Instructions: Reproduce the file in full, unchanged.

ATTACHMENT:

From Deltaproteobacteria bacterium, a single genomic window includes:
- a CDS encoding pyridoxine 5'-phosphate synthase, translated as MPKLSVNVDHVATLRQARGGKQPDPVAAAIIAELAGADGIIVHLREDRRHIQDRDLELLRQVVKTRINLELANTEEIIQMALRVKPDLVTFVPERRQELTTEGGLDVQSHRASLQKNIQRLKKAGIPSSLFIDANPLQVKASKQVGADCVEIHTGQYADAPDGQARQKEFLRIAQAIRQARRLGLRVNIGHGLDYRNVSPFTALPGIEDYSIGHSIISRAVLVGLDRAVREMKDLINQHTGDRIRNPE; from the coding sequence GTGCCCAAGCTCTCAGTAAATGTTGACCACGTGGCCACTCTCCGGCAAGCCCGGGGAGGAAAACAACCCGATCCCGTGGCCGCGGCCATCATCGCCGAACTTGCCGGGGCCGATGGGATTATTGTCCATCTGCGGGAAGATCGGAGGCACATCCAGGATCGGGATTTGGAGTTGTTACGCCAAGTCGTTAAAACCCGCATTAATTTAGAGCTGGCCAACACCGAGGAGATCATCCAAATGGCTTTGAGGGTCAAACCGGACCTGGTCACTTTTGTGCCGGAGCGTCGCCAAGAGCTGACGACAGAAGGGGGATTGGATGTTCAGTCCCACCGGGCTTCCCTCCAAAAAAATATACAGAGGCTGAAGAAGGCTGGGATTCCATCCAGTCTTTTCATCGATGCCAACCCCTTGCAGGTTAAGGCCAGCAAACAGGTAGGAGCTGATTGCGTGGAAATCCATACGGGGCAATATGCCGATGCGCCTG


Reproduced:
From Deltaproteobacteria bacterium, a single genomic window includes:
- a CDS encoding pyridoxine 5'-phosphate synthase, translated as MPKLSVNVDHVATLRQARGGKQPDPVAAAIIAELAGADGIIVHLREDRRHIQDRDLELLRQVVKTRINLELANTEEIIQMALRVKPDLVTFVPERRQELTTEGGLDVQSHRASLQKNIQRLKKAGIPSSLFIDANPLQVKASKQVGADCVEIHTGQYADAPDGQARQKEFLRIAQAIRQARRLGLRVNIGHGLDYRNVSPFTALPGIEDYSIGHSIISRAVLVGLDRAVREMKDLINQHTGDRIRNPE; from the coding sequence GTGCCCAAGCTCTCAGTAAATGTTGACCACGTGGCCACTCTCCGGCAAGCCCGGGGAGGAAAACAACCCGATCCCGTGGCCGCGGCCATCATCGCCGAACTTGCCGGGGCCGATGGGATTATTGTCCATCTGCGGGAAGATCGGAGGCACATCCAGGATCGGGATTTGGAGTTGTTACGCCAAGTCGTTAAAACCCGCATTAATTTAGAGCTGGCCAACACCGAGGAGATCATCCAAATGGCTTTGAGGGTCAAACCGGACCTGGTCACTTTTGTGCCGGAGCGTCGCCAAGAGCTGACGACAGAAGGGGGATTGGATGTTCAGTCCCACCGGGCTTCCCTCCAAAAAAATATACAGAGGCTGAAGAAGGCTGGGATTCCATCCAGTCTTTTCATCGATGCCAACCCCTTGCAGGTTAAGGCCAGCAAACAGGTAGGAGCTGATTGCGTGGAAATCCATACGGGGCAATATGCCGATGCGCCTG